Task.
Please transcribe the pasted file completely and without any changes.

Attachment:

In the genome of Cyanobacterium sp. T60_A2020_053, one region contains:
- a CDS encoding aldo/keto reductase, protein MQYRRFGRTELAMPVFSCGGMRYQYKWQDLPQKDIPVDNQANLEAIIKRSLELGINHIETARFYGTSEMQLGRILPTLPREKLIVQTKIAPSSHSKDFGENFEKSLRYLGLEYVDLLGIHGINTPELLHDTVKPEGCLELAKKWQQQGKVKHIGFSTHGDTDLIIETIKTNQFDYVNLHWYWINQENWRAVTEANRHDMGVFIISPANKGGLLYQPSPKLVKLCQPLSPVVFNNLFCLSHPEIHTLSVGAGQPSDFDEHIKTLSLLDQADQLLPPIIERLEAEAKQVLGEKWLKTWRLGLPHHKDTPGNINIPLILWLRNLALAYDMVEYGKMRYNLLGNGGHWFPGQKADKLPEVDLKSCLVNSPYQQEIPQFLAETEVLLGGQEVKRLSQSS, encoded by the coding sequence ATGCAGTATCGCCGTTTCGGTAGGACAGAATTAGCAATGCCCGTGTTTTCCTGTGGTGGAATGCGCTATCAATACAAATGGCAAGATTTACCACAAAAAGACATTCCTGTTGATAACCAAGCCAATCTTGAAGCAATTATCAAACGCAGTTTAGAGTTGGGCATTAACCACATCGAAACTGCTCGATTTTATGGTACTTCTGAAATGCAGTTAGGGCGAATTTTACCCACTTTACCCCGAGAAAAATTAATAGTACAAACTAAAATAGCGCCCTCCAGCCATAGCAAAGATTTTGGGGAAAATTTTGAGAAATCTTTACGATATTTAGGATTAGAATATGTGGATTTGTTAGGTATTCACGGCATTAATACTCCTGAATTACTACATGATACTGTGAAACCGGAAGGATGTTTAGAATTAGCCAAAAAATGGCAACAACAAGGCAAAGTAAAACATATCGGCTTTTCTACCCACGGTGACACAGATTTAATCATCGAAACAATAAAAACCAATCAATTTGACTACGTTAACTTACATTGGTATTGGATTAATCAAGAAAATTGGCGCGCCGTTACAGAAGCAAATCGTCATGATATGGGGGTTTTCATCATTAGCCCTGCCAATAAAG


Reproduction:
In the genome of Cyanobacterium sp. T60_A2020_053, one region contains:
- a CDS encoding aldo/keto reductase, protein MQYRRFGRTELAMPVFSCGGMRYQYKWQDLPQKDIPVDNQANLEAIIKRSLELGINHIETARFYGTSEMQLGRILPTLPREKLIVQTKIAPSSHSKDFGENFEKSLRYLGLEYVDLLGIHGINTPELLHDTVKPEGCLELAKKWQQQGKVKHIGFSTHGDTDLIIETIKTNQFDYVNLHWYWINQENWRAVTEANRHDMGVFIISPANKGGLLYQPSPKLVKLCQPLSPVVFNNLFCLSHPEIHTLSVGAGQPSDFDEHIKTLSLLDQADQLLPPIIERLEAEAKQVLGEKWLKTWRLGLPHHKDTPGNINIPLILWLRNLALAYDMVEYGKMRYNLLGNGGHWFPGQKADKLPEVDLKSCLVNSPYQQEIPQFLAETEVLLGGQEVKRLSQSS, encoded by the coding sequence ATGCAGTATCGCCGTTTCGGTAGGACAGAATTAGCAATGCCCGTGTTTTCCTGTGGTGGAATGCGCTATCAATACAAATGGCAAGATTTACCACAAAAAGACATTCCTGTTGATAACCAAGCCAATCTTGAAGCAATTATCAAACGCAGTTTAGAGTTGGGCATTAACCACATCGAAACTGCTCGATTTTATGGTACTTCTGAAATGCAGTTAGGGCGAATTTTACCCACTTTACCCCGAGAAAAATTAATAGTACAAACTAAAATAGCGCCCTCCAGCCATAGCAAAGATTTTGGGGAAAATTTTGAGAAATCTTTACGATATTTAGGATTAGAATATGTGGATTTGTTAGGTATTCACGGCATTAATACTCCTGAATTACTACATGATACTGTGAAACCGGAAGGATGTTTAGAATTAGCCAAAAAATGGCAACAACAAGGCAAAGTAAAACATATCGGCTTTTCTACCCACGGTGACACAGATTTAATCATCGAAACAATAAAAACCAATCAATTTGACTACGTTAACTTACATTGGTATTGGATTAATCAAGAAAATTGGCGCGCCGTTACAGAAGCAAATCGTCATGATATGGGGGTTTTCATCATTAGCCCTGCCAATAAAG